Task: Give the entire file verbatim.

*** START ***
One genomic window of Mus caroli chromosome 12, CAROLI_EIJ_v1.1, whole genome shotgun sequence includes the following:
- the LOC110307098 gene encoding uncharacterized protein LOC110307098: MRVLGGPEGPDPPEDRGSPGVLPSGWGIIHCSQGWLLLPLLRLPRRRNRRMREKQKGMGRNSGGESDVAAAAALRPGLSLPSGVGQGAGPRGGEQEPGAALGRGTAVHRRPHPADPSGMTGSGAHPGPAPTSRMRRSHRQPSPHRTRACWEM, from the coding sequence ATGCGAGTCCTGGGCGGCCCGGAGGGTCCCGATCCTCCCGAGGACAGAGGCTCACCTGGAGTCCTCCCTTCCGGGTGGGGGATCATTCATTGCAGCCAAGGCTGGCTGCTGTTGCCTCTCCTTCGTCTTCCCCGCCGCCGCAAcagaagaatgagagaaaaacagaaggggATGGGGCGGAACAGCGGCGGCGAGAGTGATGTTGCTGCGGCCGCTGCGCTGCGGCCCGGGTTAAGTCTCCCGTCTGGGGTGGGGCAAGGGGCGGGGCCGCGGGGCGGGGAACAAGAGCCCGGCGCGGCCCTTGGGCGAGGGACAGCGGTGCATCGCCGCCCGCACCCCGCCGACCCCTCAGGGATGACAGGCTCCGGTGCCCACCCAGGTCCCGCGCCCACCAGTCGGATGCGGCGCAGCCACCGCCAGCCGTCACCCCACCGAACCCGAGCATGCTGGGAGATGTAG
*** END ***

One genomic window of Mus caroli chromosome 12, CAROLI_EIJ_v1.1, whole genome shotgun sequence includes the following:
- the LOC110307098 gene encoding uncharacterized protein LOC110307098: MRVLGGPEGPDPPEDRGSPGVLPSGWGIIHCSQGWLLLPLLRLPRRRNRRMREKQKGMGRNSGGESDVAAAAALRPGLSLPSGVGQGAGPRGGEQEPGAALGRGTAVHRRPHPADPSGMTGSGAHPGPAPTSRMRRSHRQPSPHRTRACWEM, from the coding sequence ATGCGAGTCCTGGGCGGCCCGGAGGGTCCCGATCCTCCCGAGGACAGAGGCTCACCTGGAGTCCTCCCTTCCGGGTGGGGGATCATTCATTGCAGCCAAGGCTGGCTGCTGTTGCCTCTCCTTCGTCTTCCCCGCCGCCGCAAcagaagaatgagagaaaaacagaaggggATGGGGCGGAACAGCGGCGGCGAGAGTGATGTTGCTGCGGCCGCTGCGCTGCGGCCCGGGTTAAGTCTCCCGTCTGGGGTGGGGCAAGGGGCGGGGCCGCGGGGCGGGGAACAAGAGCCCGGCGCGGCCCTTGGGCGAGGGACAGCGGTGCATCGCCGCCCGCACCCCGCCGACCCCTCAGGGATGACAGGCTCCGGTGCCCACCCAGGTCCCGCGCCCACCAGTCGGATGCGGCGCAGCCACCGCCAGCCGTCACCCCACCGAACCCGAGCATGCTGGGAGATGTAG